Akinci also said that he was willing to discuss Anastasiades’ proposal on decentralised federation if the two sides are in a position to agree on a commitment to the three main elements concerning the substance.
So far, however, Anastasiades only referred to the principle of decentralization but avoids mentioning which specific competencies he suggests remaining to the federal government, Akinci said, according to the daily.
>> Calls on Guterres and the SC to convince Turkey to terminate its unlawful activities to allow for substantial negotiations to resume in an environment that will allow constructive discussions.
>> Inserting to the ToR provisions that do not rule out possible Cyprob solutions not in line with the SC resolutions should be avoided.
>> Insistence to interpret political equality as a veto of the TC community in all decisions of all federal institutions is one of the things hindering an agreement on the ToR since it is not on line with the agreed definition of political equality while it would render the state dysfunctional & beat the purpose of reunification.
>> Believes Guterres’ suggestion in his six-point package to grant a positive vote in specific bodies where the vital interests of each community or constituent state might be affected provided that there exists an effective deadlock-resolving mechanism, is the only formula that can lead to a breakthrough on this issue.
>> Embedding separatist and deadlock-inducing decision-making mechanisms in the settlement will make it non-viable whereas the convergences already achieved on effective participation amount to the most far-reaching power sharing arrangements in existence, anywhere.
>> It is crucial to the TC side that the agreement on the ToR leaves no room for misinterpretations & that is why it has suggested the inclusion of a renewed commitment on the established parameter of political equality which would reveal how honest the two sides are on their commitment to previous convergences, especially the principle of effective participation.
>> Willing to discuss Anastasiades’ proposal on decentralised federation if the two sides are in a position to agree on a commitment on the three main elements concerning its substance but the GC leader avoids mentioning which specific competencies he suggests to remain to the federal government.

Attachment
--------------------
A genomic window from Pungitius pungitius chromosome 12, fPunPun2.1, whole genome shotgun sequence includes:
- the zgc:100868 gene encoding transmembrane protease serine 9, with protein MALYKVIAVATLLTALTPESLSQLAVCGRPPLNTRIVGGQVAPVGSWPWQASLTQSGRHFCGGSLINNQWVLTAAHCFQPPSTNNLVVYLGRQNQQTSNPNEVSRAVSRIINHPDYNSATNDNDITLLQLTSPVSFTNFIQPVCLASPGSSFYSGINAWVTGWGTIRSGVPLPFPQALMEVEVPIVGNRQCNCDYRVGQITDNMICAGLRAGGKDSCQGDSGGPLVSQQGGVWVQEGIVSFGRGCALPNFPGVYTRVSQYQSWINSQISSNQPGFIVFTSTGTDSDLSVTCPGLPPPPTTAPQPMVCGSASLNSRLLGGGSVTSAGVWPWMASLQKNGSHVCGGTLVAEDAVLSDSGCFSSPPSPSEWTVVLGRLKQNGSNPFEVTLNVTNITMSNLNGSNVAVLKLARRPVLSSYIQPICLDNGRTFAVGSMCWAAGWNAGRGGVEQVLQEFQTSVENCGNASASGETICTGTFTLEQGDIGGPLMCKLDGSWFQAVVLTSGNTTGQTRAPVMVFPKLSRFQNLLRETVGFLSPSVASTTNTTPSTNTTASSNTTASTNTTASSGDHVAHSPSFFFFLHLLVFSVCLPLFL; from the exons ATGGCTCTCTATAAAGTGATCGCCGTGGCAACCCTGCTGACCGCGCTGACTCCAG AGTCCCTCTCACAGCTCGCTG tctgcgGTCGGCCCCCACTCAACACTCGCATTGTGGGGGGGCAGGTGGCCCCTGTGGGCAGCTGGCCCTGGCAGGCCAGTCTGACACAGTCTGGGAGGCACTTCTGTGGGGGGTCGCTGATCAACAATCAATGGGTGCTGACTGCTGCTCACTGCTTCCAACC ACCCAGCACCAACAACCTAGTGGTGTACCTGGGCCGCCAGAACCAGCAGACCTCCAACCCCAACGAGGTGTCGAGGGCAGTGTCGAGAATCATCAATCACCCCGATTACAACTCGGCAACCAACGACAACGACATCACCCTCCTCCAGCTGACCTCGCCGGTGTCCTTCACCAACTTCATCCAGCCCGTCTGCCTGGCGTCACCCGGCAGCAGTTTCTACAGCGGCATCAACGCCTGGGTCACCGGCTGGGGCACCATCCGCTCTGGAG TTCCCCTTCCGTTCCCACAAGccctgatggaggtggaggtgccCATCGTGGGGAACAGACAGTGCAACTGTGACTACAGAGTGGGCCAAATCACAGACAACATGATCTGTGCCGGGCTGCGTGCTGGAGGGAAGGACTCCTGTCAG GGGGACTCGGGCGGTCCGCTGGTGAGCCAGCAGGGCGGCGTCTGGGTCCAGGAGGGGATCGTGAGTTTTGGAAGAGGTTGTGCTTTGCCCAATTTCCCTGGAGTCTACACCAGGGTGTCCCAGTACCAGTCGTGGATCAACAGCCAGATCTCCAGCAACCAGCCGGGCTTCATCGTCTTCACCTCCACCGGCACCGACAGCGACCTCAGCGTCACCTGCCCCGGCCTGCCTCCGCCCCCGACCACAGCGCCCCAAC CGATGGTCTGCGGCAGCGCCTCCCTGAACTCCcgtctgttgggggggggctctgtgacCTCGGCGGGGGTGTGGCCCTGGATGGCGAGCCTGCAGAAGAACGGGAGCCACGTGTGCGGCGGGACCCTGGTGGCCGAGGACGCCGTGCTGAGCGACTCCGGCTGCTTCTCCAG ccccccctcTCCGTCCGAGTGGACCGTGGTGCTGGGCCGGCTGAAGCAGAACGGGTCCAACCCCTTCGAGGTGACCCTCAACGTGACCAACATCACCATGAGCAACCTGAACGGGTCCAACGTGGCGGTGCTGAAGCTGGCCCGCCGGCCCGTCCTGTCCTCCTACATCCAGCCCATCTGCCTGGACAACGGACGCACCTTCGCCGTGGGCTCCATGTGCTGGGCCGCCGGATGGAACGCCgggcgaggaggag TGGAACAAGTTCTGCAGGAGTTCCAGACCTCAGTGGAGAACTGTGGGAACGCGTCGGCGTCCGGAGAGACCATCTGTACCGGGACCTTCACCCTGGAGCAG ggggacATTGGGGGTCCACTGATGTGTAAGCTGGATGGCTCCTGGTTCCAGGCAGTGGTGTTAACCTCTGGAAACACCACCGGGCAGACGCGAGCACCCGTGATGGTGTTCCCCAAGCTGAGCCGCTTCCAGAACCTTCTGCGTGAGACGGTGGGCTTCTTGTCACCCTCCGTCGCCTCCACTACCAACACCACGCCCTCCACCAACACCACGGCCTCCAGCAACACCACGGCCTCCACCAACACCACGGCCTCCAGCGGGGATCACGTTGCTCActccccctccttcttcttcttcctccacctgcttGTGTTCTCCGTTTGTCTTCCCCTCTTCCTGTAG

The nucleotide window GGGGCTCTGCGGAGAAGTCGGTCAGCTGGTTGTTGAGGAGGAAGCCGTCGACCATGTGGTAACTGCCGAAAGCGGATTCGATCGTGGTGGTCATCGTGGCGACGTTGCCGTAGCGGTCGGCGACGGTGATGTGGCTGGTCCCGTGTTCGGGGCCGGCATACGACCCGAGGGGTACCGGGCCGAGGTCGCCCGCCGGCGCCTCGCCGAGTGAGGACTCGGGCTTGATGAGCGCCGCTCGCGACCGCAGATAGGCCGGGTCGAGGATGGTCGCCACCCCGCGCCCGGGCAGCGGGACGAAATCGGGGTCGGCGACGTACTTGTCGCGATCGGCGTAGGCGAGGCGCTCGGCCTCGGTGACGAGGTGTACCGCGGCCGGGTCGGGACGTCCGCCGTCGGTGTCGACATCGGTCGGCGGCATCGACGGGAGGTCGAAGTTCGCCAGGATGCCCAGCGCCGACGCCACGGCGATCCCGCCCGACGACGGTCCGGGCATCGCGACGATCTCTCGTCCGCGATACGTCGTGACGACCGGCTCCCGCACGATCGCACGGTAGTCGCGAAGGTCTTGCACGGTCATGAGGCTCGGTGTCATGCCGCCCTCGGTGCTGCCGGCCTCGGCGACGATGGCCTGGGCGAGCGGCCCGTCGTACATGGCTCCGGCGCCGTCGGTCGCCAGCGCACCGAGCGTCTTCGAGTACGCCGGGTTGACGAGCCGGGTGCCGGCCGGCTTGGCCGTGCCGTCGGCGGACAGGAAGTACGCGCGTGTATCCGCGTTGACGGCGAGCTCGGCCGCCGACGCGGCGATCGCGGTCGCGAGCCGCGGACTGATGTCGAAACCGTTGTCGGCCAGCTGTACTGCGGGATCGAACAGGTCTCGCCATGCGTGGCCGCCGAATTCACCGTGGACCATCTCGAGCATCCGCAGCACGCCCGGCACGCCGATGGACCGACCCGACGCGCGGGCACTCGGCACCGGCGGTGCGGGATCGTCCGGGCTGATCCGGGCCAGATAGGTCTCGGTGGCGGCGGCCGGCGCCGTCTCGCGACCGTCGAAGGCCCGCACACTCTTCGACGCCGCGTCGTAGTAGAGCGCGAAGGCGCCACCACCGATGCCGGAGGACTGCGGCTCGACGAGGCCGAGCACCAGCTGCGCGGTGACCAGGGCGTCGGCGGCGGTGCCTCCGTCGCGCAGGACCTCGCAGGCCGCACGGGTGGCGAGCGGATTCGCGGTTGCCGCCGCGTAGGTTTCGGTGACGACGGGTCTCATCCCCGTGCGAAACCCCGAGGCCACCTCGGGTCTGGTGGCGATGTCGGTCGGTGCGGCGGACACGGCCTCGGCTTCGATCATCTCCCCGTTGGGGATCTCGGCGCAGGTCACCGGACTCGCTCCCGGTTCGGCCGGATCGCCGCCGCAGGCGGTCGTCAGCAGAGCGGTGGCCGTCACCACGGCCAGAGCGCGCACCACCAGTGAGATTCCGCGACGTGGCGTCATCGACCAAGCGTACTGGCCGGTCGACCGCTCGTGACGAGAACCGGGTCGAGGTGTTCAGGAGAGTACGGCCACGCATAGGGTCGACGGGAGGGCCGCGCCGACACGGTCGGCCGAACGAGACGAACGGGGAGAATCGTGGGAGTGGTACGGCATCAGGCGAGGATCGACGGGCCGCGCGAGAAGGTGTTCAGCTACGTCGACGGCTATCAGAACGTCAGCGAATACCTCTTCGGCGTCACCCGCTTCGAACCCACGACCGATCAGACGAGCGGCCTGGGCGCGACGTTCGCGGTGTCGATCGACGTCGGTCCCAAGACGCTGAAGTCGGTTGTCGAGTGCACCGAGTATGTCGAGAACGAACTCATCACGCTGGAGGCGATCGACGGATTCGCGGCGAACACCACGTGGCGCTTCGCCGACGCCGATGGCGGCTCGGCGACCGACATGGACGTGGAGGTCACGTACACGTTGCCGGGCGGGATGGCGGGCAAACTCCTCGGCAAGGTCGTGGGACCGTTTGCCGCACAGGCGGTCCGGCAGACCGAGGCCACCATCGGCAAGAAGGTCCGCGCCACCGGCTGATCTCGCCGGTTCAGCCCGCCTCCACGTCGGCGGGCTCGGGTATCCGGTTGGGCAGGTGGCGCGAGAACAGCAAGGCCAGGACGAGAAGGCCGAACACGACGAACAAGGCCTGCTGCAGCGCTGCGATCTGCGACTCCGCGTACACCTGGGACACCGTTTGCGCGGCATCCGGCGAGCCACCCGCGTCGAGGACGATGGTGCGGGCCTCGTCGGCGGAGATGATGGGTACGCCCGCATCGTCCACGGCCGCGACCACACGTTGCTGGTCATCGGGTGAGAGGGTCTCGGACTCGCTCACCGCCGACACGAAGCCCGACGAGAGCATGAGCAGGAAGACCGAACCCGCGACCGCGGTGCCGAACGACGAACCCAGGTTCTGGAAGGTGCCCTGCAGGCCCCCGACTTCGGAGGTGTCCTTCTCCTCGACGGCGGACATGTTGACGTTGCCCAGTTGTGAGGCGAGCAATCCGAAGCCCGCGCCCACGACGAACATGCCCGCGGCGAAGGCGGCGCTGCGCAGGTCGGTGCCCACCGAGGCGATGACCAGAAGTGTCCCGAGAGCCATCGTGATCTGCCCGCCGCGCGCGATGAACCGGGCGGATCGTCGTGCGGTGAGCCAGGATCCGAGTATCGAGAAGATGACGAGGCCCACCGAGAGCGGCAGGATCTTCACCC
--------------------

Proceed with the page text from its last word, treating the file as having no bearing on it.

More than six in ten say they could accept a BBF as a Cyprob solutionKathimerini
Governance & Power Sharing
The daily reports that 72,4% rejects the idea of a two-state solution in Cyprus while 65% said they could accept a bizonal, bicommunal federation (BBF) either because they are in favour of such a solution or because it is necessary, according to the results of the latest European Social Survey (ESS).
The survey showed that 72,4% of respondents were against a two-state solution; 13,9% were in favour while 13,7% were neither for nor against, but could tolerate it if it were necessary.
The survey further revealed that 57,2% of respondents said they were in favour of a unitary state while 27,4% said they were against it and 15,4 % said they were neither for nor against it but could agree to it if it was necessary.
As regards the BBF, which is negotiated by the Cypriot government as the basis of the Cyprus problem solution, 27% said they were in favour while 38,1% said they were not for or against it though they could accept it if was deemed necessary. Another 35% said they were against this form of a solution.
The survey also said that 50,8% said they were against the status quo with only 18% stating they were in favour, while 31.2% said they were neither for nor against it, though they could tolerate it if necessary.
The sample size used was around 800 people aged 15 and over and covered all urban and rural areas of Cyprus between October 2018 and April 2019.